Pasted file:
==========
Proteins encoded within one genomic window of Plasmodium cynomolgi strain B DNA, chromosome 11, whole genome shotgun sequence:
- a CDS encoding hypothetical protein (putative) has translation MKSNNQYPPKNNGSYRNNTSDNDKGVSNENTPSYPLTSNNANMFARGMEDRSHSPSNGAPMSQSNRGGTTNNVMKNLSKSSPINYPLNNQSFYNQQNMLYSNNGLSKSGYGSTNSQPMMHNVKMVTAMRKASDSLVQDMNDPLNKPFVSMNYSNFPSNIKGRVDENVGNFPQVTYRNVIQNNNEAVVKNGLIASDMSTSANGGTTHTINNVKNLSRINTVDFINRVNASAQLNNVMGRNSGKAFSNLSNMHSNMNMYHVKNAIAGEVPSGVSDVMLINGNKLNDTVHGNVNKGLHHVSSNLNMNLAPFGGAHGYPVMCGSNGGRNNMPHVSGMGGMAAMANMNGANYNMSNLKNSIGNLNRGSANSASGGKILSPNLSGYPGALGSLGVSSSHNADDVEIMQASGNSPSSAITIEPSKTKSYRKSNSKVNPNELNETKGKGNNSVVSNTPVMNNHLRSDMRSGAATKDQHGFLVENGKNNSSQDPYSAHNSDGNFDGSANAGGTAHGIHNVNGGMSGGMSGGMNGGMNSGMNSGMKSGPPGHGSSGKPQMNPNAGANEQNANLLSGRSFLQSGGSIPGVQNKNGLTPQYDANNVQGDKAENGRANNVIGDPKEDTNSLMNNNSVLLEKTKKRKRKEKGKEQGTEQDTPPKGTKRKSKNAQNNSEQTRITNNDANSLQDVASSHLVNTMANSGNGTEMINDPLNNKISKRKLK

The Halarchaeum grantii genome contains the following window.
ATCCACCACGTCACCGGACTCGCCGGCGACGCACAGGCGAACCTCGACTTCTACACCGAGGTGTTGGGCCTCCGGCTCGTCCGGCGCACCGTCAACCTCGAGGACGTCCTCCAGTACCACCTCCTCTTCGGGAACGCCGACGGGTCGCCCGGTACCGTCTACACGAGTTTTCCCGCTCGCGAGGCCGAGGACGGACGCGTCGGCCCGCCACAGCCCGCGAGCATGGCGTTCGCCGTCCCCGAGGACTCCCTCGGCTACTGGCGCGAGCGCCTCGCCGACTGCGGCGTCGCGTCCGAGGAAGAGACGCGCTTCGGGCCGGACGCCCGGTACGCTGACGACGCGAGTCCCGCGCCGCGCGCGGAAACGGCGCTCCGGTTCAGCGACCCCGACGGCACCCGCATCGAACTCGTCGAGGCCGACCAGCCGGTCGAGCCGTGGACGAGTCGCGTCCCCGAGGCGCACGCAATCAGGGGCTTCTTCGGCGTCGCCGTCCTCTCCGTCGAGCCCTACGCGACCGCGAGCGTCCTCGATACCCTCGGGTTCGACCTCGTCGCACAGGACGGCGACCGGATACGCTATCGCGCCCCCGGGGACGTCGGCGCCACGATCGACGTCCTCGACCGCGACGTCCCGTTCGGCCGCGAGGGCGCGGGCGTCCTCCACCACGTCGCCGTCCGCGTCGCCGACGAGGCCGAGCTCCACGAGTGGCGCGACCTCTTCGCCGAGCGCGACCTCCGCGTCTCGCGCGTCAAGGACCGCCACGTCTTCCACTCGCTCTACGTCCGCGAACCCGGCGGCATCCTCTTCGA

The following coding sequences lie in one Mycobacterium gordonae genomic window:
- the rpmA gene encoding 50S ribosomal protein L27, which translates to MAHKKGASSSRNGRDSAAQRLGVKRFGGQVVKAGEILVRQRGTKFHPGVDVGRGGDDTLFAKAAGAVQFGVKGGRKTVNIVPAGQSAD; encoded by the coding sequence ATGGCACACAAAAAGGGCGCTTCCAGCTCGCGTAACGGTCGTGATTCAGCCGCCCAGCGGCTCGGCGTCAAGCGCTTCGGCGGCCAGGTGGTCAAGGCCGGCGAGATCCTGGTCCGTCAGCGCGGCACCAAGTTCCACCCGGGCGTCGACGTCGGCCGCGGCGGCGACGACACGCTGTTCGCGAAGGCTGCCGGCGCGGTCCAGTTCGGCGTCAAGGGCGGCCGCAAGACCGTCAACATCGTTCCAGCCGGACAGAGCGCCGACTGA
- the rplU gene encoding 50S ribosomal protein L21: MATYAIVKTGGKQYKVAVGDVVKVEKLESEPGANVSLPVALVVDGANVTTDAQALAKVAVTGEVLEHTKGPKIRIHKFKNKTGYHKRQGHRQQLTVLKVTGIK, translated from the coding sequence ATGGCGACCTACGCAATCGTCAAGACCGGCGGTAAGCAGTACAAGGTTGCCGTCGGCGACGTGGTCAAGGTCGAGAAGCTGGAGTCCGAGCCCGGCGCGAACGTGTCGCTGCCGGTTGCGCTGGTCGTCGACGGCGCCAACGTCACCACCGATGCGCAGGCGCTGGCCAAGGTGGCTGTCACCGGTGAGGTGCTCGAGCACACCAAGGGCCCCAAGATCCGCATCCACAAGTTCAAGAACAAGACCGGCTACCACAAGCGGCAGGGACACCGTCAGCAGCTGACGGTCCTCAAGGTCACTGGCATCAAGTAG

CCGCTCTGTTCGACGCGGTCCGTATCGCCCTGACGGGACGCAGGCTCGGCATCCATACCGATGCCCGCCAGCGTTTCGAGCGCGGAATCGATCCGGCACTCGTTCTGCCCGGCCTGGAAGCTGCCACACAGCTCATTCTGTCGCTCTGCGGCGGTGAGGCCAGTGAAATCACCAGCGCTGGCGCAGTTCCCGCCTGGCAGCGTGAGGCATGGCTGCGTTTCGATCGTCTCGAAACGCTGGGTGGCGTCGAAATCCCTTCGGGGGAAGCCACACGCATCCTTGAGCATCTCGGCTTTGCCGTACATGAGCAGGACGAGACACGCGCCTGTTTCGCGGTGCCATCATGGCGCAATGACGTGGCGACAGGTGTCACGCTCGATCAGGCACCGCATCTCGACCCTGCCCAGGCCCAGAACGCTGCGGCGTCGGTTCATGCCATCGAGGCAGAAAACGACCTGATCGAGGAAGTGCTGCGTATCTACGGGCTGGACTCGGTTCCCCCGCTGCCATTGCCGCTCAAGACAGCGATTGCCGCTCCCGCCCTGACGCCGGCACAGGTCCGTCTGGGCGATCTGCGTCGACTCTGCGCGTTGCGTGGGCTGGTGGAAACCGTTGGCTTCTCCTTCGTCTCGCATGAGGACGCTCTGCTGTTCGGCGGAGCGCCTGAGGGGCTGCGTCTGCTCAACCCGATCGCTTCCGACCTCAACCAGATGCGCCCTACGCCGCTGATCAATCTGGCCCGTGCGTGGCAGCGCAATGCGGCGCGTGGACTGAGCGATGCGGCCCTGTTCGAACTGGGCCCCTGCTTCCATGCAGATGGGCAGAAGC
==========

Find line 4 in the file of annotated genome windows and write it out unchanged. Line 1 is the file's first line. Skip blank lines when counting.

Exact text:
ATCCACCACGTCACCGGACTCGCCGGCGACGCACAGGCGAACCTCGACTTCTACACCGAGGTGTTGGGCCTCCGGCTCGTCCGGCGCACCGTCAACCTCGAGGACGTCCTCCAGTACCACCTCCTCTTCGGGAACGCCGACGGGTCGCCCGGTACCGTCTACACGAGTTTTCCCGCTCGCGAGGCCGAGGACGGACGCGTCGGCCCGCCACAGCCCGCGAGCATGGCGTTCGCCGTCCCCGAGGACTCCCTCGGCTACTGGCGCGAGCGCCTCGCCGACTGCGGCGTCGCGTCCGAGGAAGAGACGCGCTTCGGGCCGGACGCCCGGTACGCTGACGACGCGAGTCCCGCGCCGCGCGCGGAAACGGCGCTCCGGTTCAGCGACCCCGACGGCACCCGCATCGAACTCGTCGAGGCCGACCAGCCGGTCGAGCCGTGGACGAGTCGCGTCCCCGAGGCGCACGCAATCAGGGGCTTCTTCGGCGTCGCCGTCCTCTCCGTCGAGCCCTACGCGACCGCGAGCGTCCTCGATACCCTCGGGTTCGACCTCGTCGCACAGGACGGCGACCGGATACGCTATCGCGCCCCCGGGGACGTCGGCGCCACGATCGACGTCCTCGACCGCGACGTCCCGTTCGGCCGCGAGGGCGCGGGCGTCCTCCACCACGTCGCCGTCCGCGTCGCCGACGAGGCCGAGCTCCACGAGTGGCGCGACCTCTTCGCCGAGCGCGACCTCCGCGTCTCGCGCGTCAAGGACCGCCACGTCTTCCACTCGCTCTACGTCCGCGAACCCGGCGGCATCCTCTTCGA